Despite the distinct lack of international success for English football, rugby and cricket teams this year, there are many honours awarded for excellence in other, lower profile, sports.
The Queen's granddaughter, Zara Phillips, who was recently voted BBC Sports Personality of the Year, is made an MBE for services to equestrianism. The award crowns a year in which she won gold at the World Equestrian Games and European Championships.
There is also an OBE for Ian Woosnam, who led Europe's golfers to a famous Ryder Cup victory over the USA this year. Woosnam, who had a distinguished career as a player, was captain of the team that thrashed the USA by 18.5 points to 9.5 at the K Club in County Kildare.
In Rugby, Gareth Edwards, the former Welsh scrum-half, is made a CBE. Between 1967 and 1978 he won 53 caps for Wales, including 13 as captain.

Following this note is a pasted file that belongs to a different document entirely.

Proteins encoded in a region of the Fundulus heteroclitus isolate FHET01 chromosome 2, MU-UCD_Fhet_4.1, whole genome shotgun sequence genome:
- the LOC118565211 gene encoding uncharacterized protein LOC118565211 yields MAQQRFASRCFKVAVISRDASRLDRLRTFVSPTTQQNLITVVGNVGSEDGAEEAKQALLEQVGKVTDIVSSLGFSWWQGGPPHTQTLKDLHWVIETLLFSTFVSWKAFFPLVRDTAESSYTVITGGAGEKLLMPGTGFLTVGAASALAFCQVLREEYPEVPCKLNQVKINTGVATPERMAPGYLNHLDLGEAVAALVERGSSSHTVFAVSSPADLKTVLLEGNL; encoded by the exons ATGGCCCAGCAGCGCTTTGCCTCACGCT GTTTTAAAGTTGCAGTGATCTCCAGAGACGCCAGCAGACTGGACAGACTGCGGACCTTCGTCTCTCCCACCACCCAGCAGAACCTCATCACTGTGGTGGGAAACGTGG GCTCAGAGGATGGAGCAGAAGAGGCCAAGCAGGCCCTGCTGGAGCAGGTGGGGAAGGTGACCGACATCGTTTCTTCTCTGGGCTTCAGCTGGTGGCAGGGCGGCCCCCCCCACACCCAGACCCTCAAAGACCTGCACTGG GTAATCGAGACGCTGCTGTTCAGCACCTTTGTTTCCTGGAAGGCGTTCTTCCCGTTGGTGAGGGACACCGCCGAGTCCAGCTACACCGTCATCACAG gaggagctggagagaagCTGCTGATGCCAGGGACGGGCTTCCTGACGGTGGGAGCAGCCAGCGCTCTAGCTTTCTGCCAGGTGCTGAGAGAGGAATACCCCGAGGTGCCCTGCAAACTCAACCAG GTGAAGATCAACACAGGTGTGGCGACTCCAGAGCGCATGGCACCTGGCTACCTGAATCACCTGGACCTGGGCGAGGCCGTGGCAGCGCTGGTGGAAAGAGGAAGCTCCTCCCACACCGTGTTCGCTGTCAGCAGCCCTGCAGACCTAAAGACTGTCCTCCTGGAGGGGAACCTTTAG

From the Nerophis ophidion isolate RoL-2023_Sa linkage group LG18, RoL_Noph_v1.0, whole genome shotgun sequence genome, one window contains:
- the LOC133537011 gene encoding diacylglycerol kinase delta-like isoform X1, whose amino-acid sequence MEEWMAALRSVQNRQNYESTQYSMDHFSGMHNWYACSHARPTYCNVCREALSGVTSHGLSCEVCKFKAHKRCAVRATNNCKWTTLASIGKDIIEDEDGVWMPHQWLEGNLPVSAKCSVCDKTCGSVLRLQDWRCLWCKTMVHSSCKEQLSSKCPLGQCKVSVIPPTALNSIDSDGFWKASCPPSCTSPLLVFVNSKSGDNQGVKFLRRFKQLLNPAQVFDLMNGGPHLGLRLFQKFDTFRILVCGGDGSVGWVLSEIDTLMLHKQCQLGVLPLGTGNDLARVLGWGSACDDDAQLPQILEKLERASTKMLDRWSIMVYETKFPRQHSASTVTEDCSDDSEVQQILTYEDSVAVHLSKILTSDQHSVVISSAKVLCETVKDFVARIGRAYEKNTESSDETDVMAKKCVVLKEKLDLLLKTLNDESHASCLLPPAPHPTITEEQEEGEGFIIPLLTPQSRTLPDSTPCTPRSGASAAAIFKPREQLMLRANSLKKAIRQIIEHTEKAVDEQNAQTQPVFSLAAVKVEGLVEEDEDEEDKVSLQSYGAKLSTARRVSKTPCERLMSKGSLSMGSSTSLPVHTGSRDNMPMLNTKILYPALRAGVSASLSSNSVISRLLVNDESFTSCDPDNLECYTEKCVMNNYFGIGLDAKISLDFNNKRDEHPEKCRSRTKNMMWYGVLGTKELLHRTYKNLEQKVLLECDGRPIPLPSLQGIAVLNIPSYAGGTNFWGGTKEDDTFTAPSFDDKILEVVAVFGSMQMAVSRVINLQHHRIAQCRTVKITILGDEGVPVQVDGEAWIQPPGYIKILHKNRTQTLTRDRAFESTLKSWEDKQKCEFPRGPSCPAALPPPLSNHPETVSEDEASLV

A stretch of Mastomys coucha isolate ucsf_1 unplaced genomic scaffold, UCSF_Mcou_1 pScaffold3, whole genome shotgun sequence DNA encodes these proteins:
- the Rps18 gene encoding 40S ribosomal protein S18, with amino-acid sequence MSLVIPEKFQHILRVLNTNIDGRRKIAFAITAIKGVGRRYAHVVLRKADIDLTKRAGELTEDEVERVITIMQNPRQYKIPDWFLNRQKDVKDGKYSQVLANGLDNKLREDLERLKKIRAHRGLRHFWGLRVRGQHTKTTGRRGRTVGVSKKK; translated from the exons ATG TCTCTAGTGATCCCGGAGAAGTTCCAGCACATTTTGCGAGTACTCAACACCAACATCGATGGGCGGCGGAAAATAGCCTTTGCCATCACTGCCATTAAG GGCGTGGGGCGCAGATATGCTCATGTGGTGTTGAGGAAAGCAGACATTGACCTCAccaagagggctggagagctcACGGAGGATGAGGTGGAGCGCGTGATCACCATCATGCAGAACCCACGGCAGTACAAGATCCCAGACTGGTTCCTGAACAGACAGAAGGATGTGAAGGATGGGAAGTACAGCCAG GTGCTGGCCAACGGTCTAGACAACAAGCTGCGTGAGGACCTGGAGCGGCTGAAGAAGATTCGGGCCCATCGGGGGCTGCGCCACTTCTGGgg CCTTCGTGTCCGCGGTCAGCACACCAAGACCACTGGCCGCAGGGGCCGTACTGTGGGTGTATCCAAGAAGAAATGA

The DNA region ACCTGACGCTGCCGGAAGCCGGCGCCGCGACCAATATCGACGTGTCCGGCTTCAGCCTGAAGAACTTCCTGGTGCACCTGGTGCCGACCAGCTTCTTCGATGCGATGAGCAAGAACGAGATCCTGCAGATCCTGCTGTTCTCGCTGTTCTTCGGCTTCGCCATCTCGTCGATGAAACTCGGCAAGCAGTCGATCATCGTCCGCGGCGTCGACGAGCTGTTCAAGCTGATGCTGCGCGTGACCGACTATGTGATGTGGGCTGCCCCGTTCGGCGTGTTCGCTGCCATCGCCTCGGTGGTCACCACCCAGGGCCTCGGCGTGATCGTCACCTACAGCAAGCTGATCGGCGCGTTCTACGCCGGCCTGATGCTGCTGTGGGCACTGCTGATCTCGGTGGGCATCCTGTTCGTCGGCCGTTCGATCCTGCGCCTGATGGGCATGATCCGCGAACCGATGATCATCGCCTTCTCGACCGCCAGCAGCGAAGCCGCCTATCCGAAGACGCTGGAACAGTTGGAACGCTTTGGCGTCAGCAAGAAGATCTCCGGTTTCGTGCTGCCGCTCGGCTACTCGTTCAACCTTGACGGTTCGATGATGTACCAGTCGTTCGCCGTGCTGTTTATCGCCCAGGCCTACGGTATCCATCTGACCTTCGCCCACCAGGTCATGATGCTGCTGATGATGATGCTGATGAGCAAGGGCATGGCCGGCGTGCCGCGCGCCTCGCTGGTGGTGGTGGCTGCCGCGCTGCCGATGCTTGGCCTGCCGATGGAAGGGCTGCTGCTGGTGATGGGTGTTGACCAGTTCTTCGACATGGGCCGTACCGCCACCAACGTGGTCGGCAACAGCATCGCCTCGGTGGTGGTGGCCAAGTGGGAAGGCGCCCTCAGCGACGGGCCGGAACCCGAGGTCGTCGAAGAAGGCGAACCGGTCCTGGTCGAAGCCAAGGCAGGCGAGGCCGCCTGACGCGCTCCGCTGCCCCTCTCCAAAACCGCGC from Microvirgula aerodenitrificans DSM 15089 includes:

While the much-rumoured knighthood for the former England captain David Beckham failed to materialise, two awards recognise the achievements of other footballers. Steven Gerrard, Beckham's former colleague in the English midfield, and Liverpool's inspirational captain, is made an MBE. In 2001 he helped Liverpool to a treble of League Cup, FA Cup and Uefa Cup triumphs. In 2004 the team dramatically won the Champions League, and this year they won the FA Cup.
Faye White, captain of the Arsenal Ladies football team and England, becomes an MBE. She has won over 50 caps, while Arsenal have won the Women's Premier League seven times.
David Davies, the BBC reporter turned football administrator, is appointed an OBE. Formerly the executive director of the FA, he was a supporter of Sven-Goran Eriksson.
There is also an honour for the yachtsman Michael Golding, who turned back to rescue a rival in the solo Five Oceans round-the-world race - he is appointed an OBE. And Ricky "The Hitman" Hatton, seen by many as Britain's most popular boxer since Naseem Hamed, is made an MBE. Hatton is undefeated in 41 fights and has won world championships at welterweight and light welterweight.